Geology of the post-collisional porphyry copper-molybdenum deposit at Qulong, Tibet
Yang, Z and Hou, Z and White, NC and Chang, Z and Li, Z and Song, Y, Geology of the post-collisional porphyry copper-molybdenum deposit at Qulong, Tibet, Ore Geology Reviews: Journal for Comprehensive Studies of Ore Genesis and Ore Exploration, 36, (1-3) pp. 133-159. ISSN 0169-1368 (2009) [Refereed Article]
Porphyry deposits are usually thought to form from subduction-related calc-alkaline magmas in magmatic arc settings, although some porphyry deposits also occur in post-collisional extensional settings. The post-collisional deposits remain poorly understood. Here we describe the igneous geology, alteration mineralogy and mineralization history of Qulong, a newly-discovered porphyry Cu-Mo deposit in southern Tibet that belongs to the post-collisional class. The deposit is associated with Miocene monzogranite-granodiorite intrusions and is hosted partly by Jurassic andesitic-clacitic volcanic rocks. The deposit contains 7.1 Mt Cu and 0.5 Mt Mo metal. The similar to 19.5 Ma granodioritic-monzogranitic Rongmucuola pluton with diorite enclaves is the earliest Miocene intrusive unit. It was intruded by a regularly-shaped stock (P porphyry) and then thin dikes (X porphyry) of monzogranite at about 17.7 Ma. The main Cu-Mo mineralization is associated with the P porphyry. A barren diorite porphyry intruded the P and X porphyries around 15.7 Ma. Petrologic trends of the intrusions suggest that the Miocene intrusions have similar origins and probably formed by fractionation of a deeper magma chamber. Emplacement of Miocene porphyries, controlled by the QuIong anticline, is in direct response to the rapid uplift/erosion of the Gangdese arc batholiths in southern Tibet. Miarolitic cavities and unidirectional solidification textures, key evidence for volatile separation, have been recognized in the P and X porphyries, respectively.
Early potassic alteration, characterized by quartz-K feldspar (+/-anhydrite), pervades the P porphyry and Rongmucuola pluton. Laterally, this alteration grades into quartz-biotite-anhydrite (+/-K feldspar), which affects all Miocene intrusions except the latest dioritic porphyry. Wall rocks of Rongmucuola pluton and Jurassic andesitic-clacitic volcanics within 1-1.5 km of the porphyries are dominated by pervasive potassic alteration. An outer halo of propylitic alteration (epiclote-chlorite+/-calcite) extends up to 2 km away from the deposit. Feldspar-destructive alteration (sericite-chlorite+/-clay minerals) has overprinted most of the potassic and part of the propylitic alteration. The alteration is strongly pervasive in the interior of the porphyry bodies and occurs as vein halos away from the porphyry bodies.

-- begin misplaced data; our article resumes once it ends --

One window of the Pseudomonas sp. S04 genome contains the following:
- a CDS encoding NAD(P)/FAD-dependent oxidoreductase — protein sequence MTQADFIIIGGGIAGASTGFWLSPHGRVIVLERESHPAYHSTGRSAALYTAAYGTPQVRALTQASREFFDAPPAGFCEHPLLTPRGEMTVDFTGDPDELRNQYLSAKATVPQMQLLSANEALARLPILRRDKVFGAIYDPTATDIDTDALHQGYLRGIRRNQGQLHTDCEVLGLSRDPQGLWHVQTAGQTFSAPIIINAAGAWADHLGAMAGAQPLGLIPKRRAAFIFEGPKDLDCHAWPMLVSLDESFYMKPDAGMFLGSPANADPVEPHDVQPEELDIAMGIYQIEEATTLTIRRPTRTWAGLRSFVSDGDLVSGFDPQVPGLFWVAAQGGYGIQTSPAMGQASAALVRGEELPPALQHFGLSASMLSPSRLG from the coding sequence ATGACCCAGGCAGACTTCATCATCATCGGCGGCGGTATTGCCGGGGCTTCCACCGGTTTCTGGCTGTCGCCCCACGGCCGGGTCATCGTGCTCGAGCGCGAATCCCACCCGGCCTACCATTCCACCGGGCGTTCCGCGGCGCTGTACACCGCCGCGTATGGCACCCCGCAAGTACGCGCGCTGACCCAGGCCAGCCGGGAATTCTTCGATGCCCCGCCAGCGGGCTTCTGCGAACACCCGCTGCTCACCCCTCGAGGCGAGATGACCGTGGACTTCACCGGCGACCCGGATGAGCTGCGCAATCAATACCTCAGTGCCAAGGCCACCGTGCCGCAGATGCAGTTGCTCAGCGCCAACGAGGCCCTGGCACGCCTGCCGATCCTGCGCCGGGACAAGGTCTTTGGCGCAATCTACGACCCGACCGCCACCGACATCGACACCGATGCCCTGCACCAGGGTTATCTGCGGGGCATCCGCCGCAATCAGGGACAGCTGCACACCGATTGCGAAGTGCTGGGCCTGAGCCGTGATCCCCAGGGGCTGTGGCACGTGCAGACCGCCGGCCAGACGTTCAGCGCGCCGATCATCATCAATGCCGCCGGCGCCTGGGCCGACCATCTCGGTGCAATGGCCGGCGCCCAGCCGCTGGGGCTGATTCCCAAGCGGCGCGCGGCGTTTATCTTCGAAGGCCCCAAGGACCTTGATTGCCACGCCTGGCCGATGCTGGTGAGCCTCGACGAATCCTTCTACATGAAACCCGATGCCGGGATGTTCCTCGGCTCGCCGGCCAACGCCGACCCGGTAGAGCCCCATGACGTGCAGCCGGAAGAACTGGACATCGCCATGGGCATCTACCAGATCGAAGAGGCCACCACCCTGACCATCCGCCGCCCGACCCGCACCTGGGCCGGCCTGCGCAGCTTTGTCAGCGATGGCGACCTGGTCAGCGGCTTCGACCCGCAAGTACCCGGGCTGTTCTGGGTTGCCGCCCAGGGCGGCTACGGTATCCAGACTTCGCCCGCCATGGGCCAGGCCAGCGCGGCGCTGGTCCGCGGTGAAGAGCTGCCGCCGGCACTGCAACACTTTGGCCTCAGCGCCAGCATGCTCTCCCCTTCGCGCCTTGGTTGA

The earliest quartz-K feldspar alteration and veins are barren, whereas approximately 60% of the Cu reserves is associated with slightly later quartz-biotite-anhydrite alteration. Barren assemblages are related to irregular quartz (-K feldspar+/-anhydrite) veins, which are truncated by the X porphyry. Cu sulfide-bearing assemblages are associated with discontinuous chalcopyrite (+/-biotite) and continuous quartz-anhydrite-chalcopyrite (+/-molybdenite) veins. Deposition of Cu-Mo with abundant anhydrite occurred during or between emplacement of closely related porphyries from high temperature magmatically-derived fluids, and was probably caused by the disproportionation of SO2.
porphyry copper deposits, porphyry molbdenum deposits, Tibet